• Grieving Family Receives Shock on 'The Rock'

    It’s been just a little more than two weeks since an auto accident on N.M. 4 claimed the life of high school freshman Nikolas Ventura-Arencon.

    Friends and relatives of the young man received a bit of a shock recently when they drove by “The Rock” in White Rock.

    A message they wrote on the rock to their departed friend was gone. In place of the big “Goodbye Nik” message on the rock’s front face, was an even bigger “Marty makes 40 look sporty.”

    Also gone were the flowers and other items that friends and family brought to Nik’s makeshift memorial. It’s not clear whether whoever painted over it moved everything to the site of the accident on N.M. 4, but the red booster chair that was part of the memorial at the rock, has been moved to the roadside tribute.

    A passerby who saw the memorial wasn’t surprised.

    “That’s just the nature of the rock,” the passersby said. “It gets painted over all the time.”

    Ventura’s uncle Bernie Herrera, had a different take. He said his sister-in-law, Jennifer Ventura-Trujillo, (Ventura’s mom) is devastated that someone would do that so soon, and that the entire family is really hurt.

  • DPU structure gets scrutiny

    The Charter Review Committee’s intensive examination of the county charter revealed a major flaw in charter sections addressing the Department of Public Utilities and its board.

    At Tuesday’s council meeting, County Attorney Rebecca Ehler summarized the problem.

    “State law prescribes responsibility and liability for municipalities; and H class counties, of which Los Alamos is the only one, is included in that definition of municipalities.

    “The responsibility for what goes on in a municipality rests solely with this council. And by law you can’t delegate your liability that way to any other organization. We don’t want our government passing on its responsibility to organizations we can’t hold accountable as voters.

    “Under the current system of our charter, you’ve not been given oversight. So if there is an operational infirmity, you can be held liable ultimately, but you don’t have the ability to direct the operations to correct whatever that infirmity might be.”

    Under the current charter, the DPU is virtually autonomous. The manager reports to the Board of Public Utilities, not the county administrator. Council’s only oversight is its ability to appoint board members and approve all budgetary issues.

  • Church Listings 12-07-12

    Baha’i Faith
    For information, e-mail losalamosla@gmail.com. For general information, call the Baha’i Faith phone at 1-800-228-6483.

    Bethlehem Lutheran
    Bethlehem Evangelical Lutheran Church, a member of the ELCA is at 2390 North Road. 662-5151, bethluth.com. Worship services are at 8:15 and 10:45 a.m., with coffee and doughnuts served between services during our Education Hour of classes for all ages. The preaching is biblical by our Pastors Bruce Kuenzel and Nicolé Ferry, the music is lively, children are welcome and abundant and a well-staffed nursery is provided.  All are welcome. Come Join the Family.

    Bryce Ave. Presbyterian
    The church is located at 3333 Bryce Ave. The Rev. Henry Fernandez preaches, bapca.org, info@bapca.org. For information, call 672-3364.

    Buddhist
    Kannon Zendo, 35 Barranca Road. kannonzendo.org. Henry Chigen Finney, 661-6874. Meditation in the Zen tradition will be offered Wednesday evenings at the Kannon Zendo in Los Alamos.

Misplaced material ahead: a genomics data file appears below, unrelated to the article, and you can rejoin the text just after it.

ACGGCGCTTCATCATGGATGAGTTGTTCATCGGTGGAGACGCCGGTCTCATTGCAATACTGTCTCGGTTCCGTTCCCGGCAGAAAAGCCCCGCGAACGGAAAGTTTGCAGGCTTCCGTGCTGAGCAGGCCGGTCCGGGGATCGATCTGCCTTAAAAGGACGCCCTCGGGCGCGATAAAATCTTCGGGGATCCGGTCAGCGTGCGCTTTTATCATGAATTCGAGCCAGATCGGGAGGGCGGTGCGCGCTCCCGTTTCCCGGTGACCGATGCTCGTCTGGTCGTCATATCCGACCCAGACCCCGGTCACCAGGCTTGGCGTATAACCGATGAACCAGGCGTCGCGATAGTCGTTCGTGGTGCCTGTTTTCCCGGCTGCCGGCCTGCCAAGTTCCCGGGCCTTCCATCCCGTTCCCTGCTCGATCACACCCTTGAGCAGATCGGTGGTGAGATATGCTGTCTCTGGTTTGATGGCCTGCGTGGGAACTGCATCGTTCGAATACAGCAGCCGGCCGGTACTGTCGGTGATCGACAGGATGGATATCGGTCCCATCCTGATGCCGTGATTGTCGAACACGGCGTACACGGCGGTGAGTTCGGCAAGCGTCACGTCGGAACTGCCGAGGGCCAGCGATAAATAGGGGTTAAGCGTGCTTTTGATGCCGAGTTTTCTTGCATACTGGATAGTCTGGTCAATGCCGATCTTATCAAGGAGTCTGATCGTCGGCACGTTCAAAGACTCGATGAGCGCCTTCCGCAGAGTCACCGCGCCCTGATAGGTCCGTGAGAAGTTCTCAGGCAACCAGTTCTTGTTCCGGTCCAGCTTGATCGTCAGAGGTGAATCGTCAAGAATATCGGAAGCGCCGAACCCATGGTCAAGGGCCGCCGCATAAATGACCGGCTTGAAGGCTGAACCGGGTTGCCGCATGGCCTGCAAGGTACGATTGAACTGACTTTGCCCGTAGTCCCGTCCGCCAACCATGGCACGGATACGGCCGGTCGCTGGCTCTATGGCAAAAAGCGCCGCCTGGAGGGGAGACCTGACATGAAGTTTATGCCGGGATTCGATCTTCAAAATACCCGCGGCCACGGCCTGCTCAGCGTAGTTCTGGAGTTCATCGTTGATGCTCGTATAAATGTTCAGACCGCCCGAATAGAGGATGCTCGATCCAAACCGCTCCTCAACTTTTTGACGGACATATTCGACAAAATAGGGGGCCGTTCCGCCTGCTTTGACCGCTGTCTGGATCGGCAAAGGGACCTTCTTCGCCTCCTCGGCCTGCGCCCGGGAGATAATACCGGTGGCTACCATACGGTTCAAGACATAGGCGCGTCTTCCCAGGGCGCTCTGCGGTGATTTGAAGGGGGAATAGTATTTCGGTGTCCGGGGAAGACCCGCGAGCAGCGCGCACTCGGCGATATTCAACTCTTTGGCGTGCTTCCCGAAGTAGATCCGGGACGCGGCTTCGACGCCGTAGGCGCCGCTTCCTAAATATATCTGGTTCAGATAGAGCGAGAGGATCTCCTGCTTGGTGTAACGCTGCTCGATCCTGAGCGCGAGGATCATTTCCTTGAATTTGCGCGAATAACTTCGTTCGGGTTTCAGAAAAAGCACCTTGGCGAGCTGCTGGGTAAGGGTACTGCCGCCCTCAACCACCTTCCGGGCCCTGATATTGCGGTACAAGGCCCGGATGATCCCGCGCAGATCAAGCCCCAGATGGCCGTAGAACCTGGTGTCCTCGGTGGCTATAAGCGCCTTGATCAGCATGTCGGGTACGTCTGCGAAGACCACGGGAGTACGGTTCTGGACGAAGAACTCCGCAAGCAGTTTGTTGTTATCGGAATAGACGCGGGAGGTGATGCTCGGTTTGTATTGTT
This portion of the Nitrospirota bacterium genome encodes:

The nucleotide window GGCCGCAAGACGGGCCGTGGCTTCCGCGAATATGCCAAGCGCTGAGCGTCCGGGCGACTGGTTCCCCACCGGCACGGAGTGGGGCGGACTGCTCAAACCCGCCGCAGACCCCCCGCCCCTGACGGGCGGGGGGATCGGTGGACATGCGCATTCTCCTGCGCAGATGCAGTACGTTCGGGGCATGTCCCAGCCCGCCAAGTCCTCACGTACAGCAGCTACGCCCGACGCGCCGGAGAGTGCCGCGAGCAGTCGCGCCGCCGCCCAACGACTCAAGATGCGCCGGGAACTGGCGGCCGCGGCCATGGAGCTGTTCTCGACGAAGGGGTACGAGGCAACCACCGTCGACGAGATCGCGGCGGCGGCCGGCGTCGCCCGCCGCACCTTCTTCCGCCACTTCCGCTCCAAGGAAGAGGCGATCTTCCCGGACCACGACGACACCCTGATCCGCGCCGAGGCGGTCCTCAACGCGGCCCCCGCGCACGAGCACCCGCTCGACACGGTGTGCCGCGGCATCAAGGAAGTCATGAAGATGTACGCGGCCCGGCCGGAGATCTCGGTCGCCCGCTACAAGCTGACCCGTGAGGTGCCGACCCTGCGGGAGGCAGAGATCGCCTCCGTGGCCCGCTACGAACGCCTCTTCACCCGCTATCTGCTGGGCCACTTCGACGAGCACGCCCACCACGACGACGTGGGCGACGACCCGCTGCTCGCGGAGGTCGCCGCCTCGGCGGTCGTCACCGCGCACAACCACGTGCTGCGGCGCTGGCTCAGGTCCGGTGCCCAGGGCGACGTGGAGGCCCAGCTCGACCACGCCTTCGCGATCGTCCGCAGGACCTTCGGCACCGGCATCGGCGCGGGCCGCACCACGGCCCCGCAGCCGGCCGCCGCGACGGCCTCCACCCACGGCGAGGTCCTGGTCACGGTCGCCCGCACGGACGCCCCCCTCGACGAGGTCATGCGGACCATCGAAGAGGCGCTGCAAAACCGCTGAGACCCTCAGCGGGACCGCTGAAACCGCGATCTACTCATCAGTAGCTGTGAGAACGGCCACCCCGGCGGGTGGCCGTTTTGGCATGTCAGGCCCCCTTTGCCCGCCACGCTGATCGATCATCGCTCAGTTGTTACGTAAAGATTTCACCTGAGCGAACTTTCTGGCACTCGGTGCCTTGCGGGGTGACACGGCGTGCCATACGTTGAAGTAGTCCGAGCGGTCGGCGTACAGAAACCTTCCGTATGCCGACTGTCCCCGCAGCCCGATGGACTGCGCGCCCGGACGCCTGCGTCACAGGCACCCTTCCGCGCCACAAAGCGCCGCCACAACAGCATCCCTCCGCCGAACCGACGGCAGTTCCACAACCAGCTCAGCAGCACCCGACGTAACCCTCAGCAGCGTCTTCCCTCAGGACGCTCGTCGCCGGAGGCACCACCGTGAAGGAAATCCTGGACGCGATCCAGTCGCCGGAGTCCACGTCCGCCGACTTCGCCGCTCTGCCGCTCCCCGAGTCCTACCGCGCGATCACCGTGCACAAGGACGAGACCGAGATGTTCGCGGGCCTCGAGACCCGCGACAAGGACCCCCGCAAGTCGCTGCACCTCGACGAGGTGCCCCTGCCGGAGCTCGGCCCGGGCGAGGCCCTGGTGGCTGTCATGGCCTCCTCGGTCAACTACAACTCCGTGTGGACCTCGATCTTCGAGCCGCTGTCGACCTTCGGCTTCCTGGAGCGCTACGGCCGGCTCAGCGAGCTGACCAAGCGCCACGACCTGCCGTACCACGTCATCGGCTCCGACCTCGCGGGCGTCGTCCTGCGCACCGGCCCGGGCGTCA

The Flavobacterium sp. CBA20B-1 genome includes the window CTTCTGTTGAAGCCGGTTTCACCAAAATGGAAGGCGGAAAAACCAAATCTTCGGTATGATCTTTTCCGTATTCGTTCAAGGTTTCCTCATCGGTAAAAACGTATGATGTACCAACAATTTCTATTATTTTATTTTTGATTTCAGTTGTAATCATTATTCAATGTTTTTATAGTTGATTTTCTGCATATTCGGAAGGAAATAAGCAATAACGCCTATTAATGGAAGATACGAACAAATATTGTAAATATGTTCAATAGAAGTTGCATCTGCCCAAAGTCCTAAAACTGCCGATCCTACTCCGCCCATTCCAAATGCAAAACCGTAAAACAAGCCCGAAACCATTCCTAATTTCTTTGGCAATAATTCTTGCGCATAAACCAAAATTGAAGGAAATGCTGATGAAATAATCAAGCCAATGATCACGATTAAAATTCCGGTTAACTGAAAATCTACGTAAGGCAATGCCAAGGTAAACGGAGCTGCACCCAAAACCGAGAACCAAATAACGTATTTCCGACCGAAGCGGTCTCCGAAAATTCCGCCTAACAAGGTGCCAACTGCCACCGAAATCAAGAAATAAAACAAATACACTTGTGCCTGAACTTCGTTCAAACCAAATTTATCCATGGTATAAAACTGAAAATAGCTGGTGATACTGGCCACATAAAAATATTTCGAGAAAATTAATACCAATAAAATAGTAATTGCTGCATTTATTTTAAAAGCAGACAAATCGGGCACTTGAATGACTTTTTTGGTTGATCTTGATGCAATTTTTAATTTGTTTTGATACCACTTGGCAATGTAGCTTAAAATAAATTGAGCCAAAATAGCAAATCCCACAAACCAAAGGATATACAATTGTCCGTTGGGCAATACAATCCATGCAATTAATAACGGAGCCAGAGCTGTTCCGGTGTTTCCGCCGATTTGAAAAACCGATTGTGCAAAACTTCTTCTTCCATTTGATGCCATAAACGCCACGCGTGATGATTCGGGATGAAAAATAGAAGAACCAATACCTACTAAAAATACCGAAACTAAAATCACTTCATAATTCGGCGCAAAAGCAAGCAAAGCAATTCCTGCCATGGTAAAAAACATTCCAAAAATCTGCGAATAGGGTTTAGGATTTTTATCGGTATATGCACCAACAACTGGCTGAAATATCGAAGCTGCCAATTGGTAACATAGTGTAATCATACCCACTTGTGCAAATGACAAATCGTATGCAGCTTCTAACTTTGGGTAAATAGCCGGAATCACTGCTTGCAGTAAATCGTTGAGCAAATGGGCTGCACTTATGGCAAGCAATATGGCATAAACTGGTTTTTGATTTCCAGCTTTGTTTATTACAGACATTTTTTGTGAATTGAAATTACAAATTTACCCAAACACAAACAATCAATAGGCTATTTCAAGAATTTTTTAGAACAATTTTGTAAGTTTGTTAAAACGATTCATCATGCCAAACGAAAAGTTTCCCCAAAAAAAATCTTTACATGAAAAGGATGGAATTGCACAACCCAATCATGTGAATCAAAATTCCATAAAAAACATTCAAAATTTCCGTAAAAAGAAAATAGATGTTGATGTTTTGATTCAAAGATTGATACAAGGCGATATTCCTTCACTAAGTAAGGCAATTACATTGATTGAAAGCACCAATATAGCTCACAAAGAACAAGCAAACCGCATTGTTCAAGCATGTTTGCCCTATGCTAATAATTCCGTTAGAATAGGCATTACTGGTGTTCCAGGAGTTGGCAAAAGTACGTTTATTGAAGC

Calvary Chapel
    Sunday school classes for all ages at 9:15 a.m. Join us at 10:30 a.m. for worship and a study of the Biblical Jesus as He relates to people in our look at the Gospel of Exodus.

  • Ask Fr. John: Thoughts about the Mayan calendar

    What do you think about the end of the Mayan Calendar on Dec. 21? — AN

    It seems there are two common opinions regarding Dec. 21, 2012. One is that it signifies the end of the world; another is that it signifies a major world transformation.
    Since, for most Christians, “the end of the world” means “the second coming,” and since this can be a source of anxiety, this is the signification I will address.
    The Lord spoke clearly on this subject. “No one knoweth the day and hour.” Matt. 24:36. This includes the Mayans. For Christians, “the apocalypse,” is indicated by “the second coming.”
    The Second Coming is frankly none of our business. To think that it is prelest — the worst spiritual delusion. The Lord did not say, “try to figure out the day and hour.” Rather, He said “watch,” “be ready.” Orthodox do not live our spiritual lives based on the second coming, but rather, on the fact that he is already in our midst today, in his body, the church.
    Many Christian groups and sects have become so concerned with the end times that it has become a way to manipulate others, as well as a source of distraction, division and fear.

  • Bond to help schools

    On Jan. 29, the voters of Los Alamos County will have the opportunity to build a brighter future for students with their vote on an all-mailed ballot for a $20 million construction bond that would not raise the tax rate.
    The upcoming bond will fund the replacement of the academic wing of Aspen Elementary School.
    The bond will also fund a variety of infrastructure costs such as new sewer and water lines for several schools. The bond will fund other much needed infrastructure costs including replacement of windows, repairs to some locker rooms, and improved fire alarm systems. In addition, the bond will fund the design costs for renovating the music wing of the high school, the middle school gym, and the next elementary school after Aspen. Some funding from the upcoming bond will be set aside to reinstate the courtyard that had been value engineered out of the middle school project.